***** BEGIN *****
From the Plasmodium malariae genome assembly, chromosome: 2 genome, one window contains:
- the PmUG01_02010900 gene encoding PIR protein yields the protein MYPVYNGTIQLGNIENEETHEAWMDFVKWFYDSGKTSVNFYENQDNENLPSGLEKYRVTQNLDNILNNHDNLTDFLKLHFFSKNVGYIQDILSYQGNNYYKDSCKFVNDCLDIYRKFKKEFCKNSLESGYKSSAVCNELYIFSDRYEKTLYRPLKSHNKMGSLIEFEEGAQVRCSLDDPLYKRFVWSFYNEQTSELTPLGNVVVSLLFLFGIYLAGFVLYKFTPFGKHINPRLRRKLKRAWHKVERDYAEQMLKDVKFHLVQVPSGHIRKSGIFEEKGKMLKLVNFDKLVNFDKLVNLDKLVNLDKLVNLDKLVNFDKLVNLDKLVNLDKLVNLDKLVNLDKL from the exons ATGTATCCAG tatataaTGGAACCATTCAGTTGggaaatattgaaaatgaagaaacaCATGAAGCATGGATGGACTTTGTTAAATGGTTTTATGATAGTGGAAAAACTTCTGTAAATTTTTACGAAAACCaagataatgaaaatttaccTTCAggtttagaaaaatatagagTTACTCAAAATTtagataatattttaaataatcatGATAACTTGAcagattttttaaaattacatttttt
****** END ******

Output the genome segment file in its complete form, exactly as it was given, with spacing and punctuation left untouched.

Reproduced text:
From the Plasmodium malariae genome assembly, chromosome: 2 genome, one window contains:
- the PmUG01_02010900 gene encoding PIR protein yields the protein MYPVYNGTIQLGNIENEETHEAWMDFVKWFYDSGKTSVNFYENQDNENLPSGLEKYRVTQNLDNILNNHDNLTDFLKLHFFSKNVGYIQDILSYQGNNYYKDSCKFVNDCLDIYRKFKKEFCKNSLESGYKSSAVCNELYIFSDRYEKTLYRPLKSHNKMGSLIEFEEGAQVRCSLDDPLYKRFVWSFYNEQTSELTPLGNVVVSLLFLFGIYLAGFVLYKFTPFGKHINPRLRRKLKRAWHKVERDYAEQMLKDVKFHLVQVPSGHIRKSGIFEEKGKMLKLVNFDKLVNFDKLVNLDKLVNLDKLVNLDKLVNFDKLVNLDKLVNLDKLVNLDKLVNLDKL from the exons ATGTATCCAG tatataaTGGAACCATTCAGTTGggaaatattgaaaatgaagaaacaCATGAAGCATGGATGGACTTTGTTAAATGGTTTTATGATAGTGGAAAAACTTCTGTAAATTTTTACGAAAACCaagataatgaaaatttaccTTCAggtttagaaaaatatagagTTACTCAAAATTtagataatattttaaataatcatGATAACTTGAcagattttttaaaattacatttttt